Friday, November 25

Aquatic sponges could have clues to the origin of the brain

Made up of some 86 billion neurons, the human brain controls bodily functions – such as vision or movement – and also provides awareness and understanding; However, despite its great importance, when and how this biological machine emerged remains unknown.

It is known that the first animal brains appeared hundreds of millions of years ago and that only the most primitive animal species, such as aquatic sponges, lack it.

Now, a study published in Science claims that, paradoxically, sponges can help unravel the mystery of how neurons and brains evolved.

Neurons in the brain communicate through connections between cells (synapses) that are the core of brain function and are regulated by a series of genes.

Sponges do not have these synapses, but their genome still encodes many of the synaptic genes. But if they don’t have a brain, what is the function of these genes?

“Although it seems simple, answering this question was beyond our technological capabilities until now,” warns the group head of the European Molecular Biology Laboratory (EMBL, in its acronym in English) Detlev Arendt, co-author of the study.

To study the role of these synaptic genes in sponges, Arendt’s lab used microfluidic technologies and genomic technologies in the freshwater sponge Spongilla lacustris, techniques that allowed scientists to capture individual cells from various sponges within microfluidic droplets. and then profile the genetic activity of each cell.

“We show that certain cells in the digestive chambers of sponges activate synaptic genes. Thus, even in a primitive animal that lacks synapses, synaptic genes are active in specific parts of the body,” says Jacob Musser, a researcher in the group of Arendt and lead author of the study.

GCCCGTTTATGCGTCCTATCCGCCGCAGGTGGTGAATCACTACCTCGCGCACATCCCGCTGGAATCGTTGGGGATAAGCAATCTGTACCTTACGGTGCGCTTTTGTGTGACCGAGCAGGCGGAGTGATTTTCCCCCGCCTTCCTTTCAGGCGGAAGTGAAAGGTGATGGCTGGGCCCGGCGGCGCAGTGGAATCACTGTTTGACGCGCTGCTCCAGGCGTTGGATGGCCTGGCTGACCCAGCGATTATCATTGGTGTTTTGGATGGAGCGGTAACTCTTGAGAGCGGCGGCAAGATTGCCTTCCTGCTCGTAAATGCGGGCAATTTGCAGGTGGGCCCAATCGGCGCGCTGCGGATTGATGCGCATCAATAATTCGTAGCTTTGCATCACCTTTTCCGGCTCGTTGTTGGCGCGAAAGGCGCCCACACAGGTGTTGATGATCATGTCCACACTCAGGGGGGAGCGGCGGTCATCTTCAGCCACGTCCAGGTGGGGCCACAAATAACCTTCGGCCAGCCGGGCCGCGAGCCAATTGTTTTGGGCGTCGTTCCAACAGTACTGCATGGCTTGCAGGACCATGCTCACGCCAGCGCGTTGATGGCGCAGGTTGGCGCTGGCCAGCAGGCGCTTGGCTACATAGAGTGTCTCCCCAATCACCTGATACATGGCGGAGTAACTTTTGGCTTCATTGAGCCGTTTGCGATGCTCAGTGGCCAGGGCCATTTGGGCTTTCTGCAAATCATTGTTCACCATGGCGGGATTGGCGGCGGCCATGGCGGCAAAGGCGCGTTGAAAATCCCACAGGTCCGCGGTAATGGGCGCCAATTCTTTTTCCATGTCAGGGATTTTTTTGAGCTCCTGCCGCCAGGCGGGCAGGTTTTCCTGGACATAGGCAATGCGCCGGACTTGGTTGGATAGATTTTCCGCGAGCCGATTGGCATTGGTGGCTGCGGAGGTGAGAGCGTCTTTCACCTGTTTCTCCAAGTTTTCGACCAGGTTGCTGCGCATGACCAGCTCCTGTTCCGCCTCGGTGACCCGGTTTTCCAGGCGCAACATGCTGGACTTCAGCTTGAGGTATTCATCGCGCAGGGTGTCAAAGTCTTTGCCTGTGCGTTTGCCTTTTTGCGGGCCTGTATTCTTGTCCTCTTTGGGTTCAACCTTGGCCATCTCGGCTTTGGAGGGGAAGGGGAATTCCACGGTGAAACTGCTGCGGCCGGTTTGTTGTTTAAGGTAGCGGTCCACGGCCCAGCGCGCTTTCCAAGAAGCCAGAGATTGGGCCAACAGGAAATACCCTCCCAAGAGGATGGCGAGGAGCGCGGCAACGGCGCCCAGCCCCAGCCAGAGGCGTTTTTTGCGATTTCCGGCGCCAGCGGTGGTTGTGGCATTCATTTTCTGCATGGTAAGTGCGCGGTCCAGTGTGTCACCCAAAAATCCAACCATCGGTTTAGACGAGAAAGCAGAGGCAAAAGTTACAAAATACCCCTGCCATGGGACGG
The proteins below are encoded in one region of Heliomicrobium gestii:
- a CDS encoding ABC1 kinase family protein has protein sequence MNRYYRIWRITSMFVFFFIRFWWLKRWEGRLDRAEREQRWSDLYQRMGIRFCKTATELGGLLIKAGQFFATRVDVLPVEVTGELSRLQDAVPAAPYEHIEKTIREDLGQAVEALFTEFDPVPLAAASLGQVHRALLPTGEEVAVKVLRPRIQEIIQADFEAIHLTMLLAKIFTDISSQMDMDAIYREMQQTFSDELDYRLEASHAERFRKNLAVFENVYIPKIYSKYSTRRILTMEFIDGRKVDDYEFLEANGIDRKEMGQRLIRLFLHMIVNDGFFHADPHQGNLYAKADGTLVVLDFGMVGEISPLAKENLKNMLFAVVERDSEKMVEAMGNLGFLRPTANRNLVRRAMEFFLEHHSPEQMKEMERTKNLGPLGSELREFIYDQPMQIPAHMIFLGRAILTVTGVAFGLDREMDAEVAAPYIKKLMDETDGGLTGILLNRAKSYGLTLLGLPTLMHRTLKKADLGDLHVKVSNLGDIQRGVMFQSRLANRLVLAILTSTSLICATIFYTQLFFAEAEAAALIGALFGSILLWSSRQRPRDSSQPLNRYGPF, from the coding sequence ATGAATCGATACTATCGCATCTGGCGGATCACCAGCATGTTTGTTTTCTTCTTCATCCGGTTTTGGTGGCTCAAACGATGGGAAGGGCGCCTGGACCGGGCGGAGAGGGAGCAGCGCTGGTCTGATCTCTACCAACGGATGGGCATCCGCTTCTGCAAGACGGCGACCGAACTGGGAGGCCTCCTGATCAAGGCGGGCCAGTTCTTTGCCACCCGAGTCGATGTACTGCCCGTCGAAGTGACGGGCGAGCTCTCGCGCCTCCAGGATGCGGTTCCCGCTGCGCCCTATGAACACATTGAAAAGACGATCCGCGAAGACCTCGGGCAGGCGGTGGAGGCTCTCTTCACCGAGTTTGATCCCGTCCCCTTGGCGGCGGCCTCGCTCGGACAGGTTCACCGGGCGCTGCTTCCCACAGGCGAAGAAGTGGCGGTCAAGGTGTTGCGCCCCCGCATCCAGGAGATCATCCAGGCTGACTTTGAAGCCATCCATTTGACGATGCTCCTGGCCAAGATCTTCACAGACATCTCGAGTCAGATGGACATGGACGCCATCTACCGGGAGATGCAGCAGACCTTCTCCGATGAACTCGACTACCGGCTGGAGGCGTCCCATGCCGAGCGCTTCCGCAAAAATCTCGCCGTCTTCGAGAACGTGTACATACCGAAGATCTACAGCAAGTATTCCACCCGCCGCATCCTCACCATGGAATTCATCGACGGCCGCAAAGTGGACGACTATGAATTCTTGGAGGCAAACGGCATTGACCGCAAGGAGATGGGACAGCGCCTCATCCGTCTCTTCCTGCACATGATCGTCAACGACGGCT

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The study details that sponges use their digestive chambers to filter food from the water and interact with microbes in the environment.

“By combining electron microscopy with synchrotron beamline X-ray imaging, we were able to visualize the impressive behavior of these cells,” explains Yannick Schwab, a researcher at EMBL in Hamburg, Germany.

Cells through the digestive chamber

The scientists captured three-dimensional snapshots of cells crawling through the digestive chamber to kill invading bacteria and sending long arms that wrap around the feeding apparatus of certain digestive cells.

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This behavior creates an interface for directed cell-cell communication, as it also occurs across synapses between neuronal cells in our brain.

“Our results suggest that the cells that regulate food and control the microbial environment are possible evolutionary precursors of the first animal brains. It really is food for thought,” says Musser.

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